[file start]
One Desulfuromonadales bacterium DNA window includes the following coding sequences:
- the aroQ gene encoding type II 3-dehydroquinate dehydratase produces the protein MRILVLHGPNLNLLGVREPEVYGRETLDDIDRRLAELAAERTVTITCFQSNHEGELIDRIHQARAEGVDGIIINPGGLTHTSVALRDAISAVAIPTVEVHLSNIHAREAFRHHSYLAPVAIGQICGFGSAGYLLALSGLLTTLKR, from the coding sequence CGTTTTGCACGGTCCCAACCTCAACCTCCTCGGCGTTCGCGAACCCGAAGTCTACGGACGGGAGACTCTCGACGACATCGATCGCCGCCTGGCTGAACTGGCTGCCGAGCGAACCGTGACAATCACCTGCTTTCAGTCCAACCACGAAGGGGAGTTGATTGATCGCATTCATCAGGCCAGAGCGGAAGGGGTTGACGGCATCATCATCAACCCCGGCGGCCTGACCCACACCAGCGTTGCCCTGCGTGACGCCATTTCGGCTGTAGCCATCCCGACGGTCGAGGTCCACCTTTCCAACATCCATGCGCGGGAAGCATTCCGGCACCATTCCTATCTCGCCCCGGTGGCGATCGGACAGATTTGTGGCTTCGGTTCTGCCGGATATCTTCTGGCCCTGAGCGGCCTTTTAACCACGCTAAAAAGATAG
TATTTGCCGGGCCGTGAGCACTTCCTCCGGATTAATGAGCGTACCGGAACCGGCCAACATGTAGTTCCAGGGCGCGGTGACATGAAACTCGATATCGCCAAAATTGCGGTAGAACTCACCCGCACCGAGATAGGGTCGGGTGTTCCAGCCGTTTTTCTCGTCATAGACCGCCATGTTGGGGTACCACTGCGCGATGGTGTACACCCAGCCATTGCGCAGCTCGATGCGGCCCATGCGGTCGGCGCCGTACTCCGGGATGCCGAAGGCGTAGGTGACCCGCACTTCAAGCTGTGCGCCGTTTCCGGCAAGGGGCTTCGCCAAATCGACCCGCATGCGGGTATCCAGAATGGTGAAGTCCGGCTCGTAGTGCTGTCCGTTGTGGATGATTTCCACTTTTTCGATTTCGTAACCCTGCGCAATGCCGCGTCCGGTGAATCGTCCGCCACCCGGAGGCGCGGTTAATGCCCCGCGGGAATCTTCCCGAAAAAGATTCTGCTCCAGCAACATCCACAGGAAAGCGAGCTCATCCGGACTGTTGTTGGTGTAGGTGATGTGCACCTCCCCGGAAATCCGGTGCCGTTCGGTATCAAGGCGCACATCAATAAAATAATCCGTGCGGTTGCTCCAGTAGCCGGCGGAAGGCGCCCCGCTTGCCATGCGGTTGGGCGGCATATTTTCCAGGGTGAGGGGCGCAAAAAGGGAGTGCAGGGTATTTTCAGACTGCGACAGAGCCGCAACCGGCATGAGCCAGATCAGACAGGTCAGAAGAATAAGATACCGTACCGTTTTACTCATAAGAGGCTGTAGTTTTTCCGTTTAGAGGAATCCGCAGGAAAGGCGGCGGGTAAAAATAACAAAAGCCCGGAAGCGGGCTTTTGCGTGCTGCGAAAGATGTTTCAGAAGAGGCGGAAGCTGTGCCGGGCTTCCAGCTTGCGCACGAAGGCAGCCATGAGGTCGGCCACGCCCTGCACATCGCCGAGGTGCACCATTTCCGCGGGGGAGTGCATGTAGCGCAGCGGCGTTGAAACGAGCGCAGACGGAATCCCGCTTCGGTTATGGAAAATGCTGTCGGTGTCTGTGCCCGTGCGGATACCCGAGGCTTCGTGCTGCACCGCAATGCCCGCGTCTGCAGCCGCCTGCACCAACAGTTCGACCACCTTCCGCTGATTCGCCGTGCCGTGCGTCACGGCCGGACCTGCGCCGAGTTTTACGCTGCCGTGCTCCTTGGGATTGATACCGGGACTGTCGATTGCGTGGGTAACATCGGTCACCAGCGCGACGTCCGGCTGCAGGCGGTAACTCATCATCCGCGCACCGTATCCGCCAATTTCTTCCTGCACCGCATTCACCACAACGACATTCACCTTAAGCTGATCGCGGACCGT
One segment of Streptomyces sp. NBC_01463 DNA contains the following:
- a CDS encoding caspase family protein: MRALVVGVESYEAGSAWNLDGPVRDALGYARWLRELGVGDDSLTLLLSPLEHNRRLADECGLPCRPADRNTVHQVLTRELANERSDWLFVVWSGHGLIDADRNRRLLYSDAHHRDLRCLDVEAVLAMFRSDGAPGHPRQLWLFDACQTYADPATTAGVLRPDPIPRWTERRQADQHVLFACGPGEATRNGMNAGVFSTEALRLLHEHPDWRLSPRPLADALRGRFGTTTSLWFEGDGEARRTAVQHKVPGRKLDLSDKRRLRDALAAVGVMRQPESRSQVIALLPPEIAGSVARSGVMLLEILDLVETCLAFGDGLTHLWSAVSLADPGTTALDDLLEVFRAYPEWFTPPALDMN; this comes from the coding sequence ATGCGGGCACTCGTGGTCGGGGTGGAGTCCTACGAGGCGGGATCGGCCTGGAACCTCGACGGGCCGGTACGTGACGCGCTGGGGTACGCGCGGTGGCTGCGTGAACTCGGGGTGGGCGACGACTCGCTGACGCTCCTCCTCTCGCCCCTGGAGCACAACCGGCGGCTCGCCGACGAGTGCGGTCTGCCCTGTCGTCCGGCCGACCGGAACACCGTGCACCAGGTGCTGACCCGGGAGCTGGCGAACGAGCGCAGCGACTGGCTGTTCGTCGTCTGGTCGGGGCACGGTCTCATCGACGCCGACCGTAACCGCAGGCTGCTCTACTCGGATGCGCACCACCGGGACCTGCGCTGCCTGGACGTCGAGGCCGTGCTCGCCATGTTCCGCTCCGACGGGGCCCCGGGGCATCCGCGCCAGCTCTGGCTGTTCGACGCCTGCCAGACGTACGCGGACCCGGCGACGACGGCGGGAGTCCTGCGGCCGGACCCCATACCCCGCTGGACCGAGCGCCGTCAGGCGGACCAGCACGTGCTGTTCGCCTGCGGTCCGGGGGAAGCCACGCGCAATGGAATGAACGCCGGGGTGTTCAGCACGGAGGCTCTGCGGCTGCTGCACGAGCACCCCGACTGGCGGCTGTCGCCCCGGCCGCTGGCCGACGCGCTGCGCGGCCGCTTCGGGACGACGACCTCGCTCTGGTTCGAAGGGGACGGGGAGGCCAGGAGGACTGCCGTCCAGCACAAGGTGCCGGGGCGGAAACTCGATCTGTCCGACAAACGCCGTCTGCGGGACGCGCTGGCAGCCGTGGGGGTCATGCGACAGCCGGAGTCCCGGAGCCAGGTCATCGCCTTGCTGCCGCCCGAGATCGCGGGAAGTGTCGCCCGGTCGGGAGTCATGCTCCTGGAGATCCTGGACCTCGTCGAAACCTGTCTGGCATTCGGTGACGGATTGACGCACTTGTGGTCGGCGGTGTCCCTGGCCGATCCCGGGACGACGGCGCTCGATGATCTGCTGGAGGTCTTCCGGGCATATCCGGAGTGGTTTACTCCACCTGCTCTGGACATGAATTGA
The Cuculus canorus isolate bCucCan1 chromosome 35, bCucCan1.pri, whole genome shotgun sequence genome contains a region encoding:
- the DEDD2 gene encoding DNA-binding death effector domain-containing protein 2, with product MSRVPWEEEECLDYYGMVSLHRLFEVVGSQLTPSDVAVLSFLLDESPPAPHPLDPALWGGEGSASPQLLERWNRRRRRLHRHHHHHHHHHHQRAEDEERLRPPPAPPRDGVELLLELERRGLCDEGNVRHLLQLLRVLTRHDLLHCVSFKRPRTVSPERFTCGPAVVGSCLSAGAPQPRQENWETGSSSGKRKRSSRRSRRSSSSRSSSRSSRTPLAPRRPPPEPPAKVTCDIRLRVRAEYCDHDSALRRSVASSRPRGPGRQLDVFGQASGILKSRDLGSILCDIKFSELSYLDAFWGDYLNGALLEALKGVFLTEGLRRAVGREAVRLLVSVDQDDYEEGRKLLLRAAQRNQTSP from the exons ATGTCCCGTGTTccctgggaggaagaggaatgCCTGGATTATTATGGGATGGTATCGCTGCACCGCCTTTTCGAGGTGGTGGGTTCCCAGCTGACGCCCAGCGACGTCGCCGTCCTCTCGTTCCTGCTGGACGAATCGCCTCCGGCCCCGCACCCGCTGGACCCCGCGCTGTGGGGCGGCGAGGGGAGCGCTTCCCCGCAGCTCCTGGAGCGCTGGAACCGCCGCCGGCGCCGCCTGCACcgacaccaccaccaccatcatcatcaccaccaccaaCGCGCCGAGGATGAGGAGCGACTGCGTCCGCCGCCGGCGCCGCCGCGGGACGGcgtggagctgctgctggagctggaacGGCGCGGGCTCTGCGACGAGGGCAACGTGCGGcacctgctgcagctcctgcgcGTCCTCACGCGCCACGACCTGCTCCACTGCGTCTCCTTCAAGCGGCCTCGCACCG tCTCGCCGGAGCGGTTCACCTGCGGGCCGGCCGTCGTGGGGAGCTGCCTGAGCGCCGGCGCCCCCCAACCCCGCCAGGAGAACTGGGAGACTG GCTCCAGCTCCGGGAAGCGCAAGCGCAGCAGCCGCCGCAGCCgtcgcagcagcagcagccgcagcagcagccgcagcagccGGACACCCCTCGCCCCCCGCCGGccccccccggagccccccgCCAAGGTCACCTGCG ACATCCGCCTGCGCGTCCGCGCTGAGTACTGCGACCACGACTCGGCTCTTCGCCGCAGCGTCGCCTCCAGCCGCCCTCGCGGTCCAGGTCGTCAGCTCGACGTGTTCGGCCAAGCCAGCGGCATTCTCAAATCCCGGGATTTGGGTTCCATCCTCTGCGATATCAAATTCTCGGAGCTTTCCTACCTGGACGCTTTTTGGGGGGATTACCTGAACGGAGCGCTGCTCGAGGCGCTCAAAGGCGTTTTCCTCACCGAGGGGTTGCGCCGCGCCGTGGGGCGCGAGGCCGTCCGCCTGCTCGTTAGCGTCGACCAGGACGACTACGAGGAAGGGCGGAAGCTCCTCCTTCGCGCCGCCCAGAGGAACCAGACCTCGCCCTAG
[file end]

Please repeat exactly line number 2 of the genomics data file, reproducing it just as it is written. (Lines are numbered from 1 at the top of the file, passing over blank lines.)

- the aroQ gene encoding type II 3-dehydroquinate dehydratase produces the protein MRILVLHGPNLNLLGVREPEVYGRETLDDIDRRLAELAAERTVTITCFQSNHEGELIDRIHQARAEGVDGIIINPGGLTHTSVALRDAISAVAIPTVEVHLSNIHAREAFRHHSYLAPVAIGQICGFGSAGYLLALSGLLTTLKR, from the coding sequence CGTTTTGCACGGTCCCAACCTCAACCTCCTCGGCGTTCGCGAACCCGAAGTCTACGGACGGGAGACTCTCGACGACATCGATCGCCGCCTGGCTGAACTGGCTGCCGAGCGAACCGTGACAATCACCTGCTTTCAGTCCAACCACGAAGGGGAGTTGATTGATCGCATTCATCAGGCCAGAGCGGAAGGGGTTGACGGCATCATCATCAACCCCGGCGGCCTGACCCACACCAGCGTTGCCCTGCGTGACGCCATTTCGGCTGTAGCCATCCCGACGGTCGAGGTCCACCTTTCCAACATCCATGCGCGGGAAGCATTCCGGCACCATTCCTATCTCGCCCCGGTGGCGATCGGACAGATTTGTGGCTTCGGTTCTGCCGGATATCTTCTGGCCCTGAGCGGCCTTTTAACCACGCTAAAAAGATAG